Most festivals attract their audiences through a weekend promising non-stop concerts or drinking, but this Waynesville festival implements a far different theme: sauerkraut.

The Ohio Sauerkraut Festival, put on annually by the Waynesville Area Chamber of Commerce, will celebrate its 48th year this year with approximately 300,000 visitors.

The festival was born in 1970 under the suggestion of the chamber’s then-president, Al “Capp” Stubbs, who came up with the idea to serve a sauerkraut dinner instead of what was originally planned to be a sidewalk sale. Its simple genesis originally served 528 pounds of sauerkraut to 1,500 visitors; today, the festival brings in a whopping seven tons of Ohio SnowFloss sauerkraut and hosts more than 450 craft vendors hailing from over 29 states.

Additionally, this festival proves that sauerkraut isn’t just reserved for Reuben sandwiches (although it’s definitely a popular seller). Food items include sauerkraut pizza, brownies, pie, fudge, donuts, egg rolls, soup, several pork combinations and more—and every single food must come from the Waynesville ZIP code only, ensuring local support and top-notch quality.

While the festival’s food is known for its implementation of sauerkraut, there are plenty of nosh-worthy, non-kraut options for those who don’t like it, with several vendors offering the ability to customize menu items depending on whether the customer is pro-kraut or not (such as mac ‘n cheese with the option of a kraut topping).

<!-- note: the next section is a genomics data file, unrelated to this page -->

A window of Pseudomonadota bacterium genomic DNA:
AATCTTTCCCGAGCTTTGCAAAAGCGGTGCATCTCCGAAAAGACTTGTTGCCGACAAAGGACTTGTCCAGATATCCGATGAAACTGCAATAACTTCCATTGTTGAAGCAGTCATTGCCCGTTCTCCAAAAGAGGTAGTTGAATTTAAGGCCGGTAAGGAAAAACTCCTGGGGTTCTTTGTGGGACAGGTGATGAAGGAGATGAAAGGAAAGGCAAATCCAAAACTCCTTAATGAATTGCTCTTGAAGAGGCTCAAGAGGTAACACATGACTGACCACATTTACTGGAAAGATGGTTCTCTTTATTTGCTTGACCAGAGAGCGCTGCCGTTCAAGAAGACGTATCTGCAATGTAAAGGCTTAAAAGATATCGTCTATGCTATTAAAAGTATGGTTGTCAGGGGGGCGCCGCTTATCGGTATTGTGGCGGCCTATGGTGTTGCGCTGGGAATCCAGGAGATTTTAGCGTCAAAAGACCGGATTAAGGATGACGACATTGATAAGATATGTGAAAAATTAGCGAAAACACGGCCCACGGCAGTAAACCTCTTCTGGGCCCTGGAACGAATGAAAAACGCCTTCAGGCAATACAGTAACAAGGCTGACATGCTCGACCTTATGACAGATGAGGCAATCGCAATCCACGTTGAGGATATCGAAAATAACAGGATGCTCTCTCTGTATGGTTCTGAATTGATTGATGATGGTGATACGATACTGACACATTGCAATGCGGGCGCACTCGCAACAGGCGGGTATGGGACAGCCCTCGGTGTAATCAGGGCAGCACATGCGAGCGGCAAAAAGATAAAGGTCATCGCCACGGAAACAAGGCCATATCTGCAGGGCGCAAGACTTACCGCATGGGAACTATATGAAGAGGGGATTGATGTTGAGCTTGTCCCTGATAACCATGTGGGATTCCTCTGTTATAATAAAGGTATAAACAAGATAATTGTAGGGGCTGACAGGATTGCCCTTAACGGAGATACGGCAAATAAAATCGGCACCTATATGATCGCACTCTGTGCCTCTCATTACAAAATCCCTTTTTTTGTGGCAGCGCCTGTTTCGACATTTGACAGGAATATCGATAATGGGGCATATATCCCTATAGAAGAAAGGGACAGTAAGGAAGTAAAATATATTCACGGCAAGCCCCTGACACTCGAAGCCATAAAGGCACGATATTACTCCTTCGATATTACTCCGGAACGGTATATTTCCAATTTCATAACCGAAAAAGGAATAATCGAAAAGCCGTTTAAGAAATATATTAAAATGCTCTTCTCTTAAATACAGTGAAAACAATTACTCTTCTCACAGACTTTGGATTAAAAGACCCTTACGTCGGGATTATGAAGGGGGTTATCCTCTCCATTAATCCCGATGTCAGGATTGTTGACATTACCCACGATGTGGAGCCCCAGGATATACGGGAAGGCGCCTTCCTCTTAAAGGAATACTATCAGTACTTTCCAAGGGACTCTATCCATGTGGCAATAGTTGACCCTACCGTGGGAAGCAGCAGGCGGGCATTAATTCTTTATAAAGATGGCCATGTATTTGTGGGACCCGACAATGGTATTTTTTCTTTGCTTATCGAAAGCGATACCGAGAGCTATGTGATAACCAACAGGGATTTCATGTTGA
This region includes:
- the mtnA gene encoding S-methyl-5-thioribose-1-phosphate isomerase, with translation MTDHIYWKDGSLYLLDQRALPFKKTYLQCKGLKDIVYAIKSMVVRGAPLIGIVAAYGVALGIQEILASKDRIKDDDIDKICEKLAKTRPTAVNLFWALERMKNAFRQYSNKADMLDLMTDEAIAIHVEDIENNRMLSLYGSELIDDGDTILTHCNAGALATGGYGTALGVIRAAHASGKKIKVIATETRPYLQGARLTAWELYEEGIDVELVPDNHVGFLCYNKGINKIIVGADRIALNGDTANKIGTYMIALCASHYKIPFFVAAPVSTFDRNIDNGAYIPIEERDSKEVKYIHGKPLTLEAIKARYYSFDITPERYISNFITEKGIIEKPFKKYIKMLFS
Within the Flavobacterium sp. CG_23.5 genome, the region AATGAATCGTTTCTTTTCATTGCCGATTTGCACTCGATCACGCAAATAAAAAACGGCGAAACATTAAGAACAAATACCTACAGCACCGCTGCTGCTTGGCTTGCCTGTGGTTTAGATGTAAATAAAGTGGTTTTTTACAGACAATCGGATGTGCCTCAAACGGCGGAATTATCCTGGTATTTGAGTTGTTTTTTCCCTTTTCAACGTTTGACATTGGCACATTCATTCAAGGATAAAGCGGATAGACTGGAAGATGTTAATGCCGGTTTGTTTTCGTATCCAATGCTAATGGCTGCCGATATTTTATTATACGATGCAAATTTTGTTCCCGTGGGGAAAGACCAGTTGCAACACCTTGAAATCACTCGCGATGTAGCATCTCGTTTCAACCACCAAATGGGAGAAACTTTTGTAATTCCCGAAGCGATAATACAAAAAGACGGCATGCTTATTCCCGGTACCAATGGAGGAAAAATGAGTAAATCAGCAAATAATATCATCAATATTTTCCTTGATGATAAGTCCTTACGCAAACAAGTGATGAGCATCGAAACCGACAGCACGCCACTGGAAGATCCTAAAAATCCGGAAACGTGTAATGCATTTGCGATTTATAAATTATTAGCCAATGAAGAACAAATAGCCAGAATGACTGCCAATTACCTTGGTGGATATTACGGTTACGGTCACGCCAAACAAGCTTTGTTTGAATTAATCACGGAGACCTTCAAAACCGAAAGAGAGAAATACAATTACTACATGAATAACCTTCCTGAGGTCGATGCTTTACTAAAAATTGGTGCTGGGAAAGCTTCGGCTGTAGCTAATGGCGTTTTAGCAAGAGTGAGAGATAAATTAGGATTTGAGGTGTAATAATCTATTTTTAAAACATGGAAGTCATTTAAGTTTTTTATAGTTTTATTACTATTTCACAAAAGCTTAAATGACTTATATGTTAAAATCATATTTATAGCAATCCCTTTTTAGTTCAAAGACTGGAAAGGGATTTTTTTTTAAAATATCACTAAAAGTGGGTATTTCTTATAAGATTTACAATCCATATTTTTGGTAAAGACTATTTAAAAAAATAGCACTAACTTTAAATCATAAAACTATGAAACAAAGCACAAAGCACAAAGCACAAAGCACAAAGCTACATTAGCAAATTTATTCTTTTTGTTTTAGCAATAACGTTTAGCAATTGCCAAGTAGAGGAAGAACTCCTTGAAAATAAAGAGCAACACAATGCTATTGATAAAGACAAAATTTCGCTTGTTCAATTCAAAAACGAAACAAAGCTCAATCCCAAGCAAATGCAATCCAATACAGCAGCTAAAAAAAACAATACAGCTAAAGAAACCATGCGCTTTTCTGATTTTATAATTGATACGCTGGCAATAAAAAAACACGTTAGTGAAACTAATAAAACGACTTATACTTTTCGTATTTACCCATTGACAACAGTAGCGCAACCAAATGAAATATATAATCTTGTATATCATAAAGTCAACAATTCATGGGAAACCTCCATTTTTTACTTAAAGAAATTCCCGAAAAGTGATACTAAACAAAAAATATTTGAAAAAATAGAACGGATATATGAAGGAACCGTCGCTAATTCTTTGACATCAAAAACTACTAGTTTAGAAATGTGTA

Beyond all the scrumptious food, there are hundreds of craft vendors that offer gorgeous art, such as sculptures, ceramics, paintings, woodworking and more, offering a wide range of unique gifts perfect for the holiday season.

And the products are sure to be good; each and every vendor (from food to crafts) is heavily vetted by a jury team to make sure the items are all handcrafted.

“The uniqueness of each vendor must be handcrafted,” says Office and Event Coordinator Barb Lindsay. “We have a jury team for vendor applications and they determine if more information is needed on how the vendor crafts the product to make sure it’s handmade. We want to keep this festival totally handcrafted, which is what makes this event really special. We want guests to go to a booth and go, ‘Oh my god, they made these.’”

Additionally, there are several entertainment options, with a stage and even a mascot, Captain Kraut. Also, about $4,000 in scholarships is always awarded to local students.

While hundreds of thousands of people have fun just by attending the event, the festival’s focus is on helping the community.

“The No. 1 mission is to keep our nonprofits going for our small community,” Lindsay says. “All the powers that be over these years fine-tune the festival each year to focus more on what they can do for the community. For instance, once we were able to help a real small Girl Scout troop—all of a sudden they had money they could do things with… without this, they wouldn’t have been able to do that,” Lindsay says. “Whatever money our nonprofits make at the festival keeps them going, and all the benefits come right back to the community. It’s really special.”

The Ohio Sauerkraut Festival will be Oct. 14 from 9 a.m.-8 p.m. and Oct. 15 from 9 a.m.-6 p.m.

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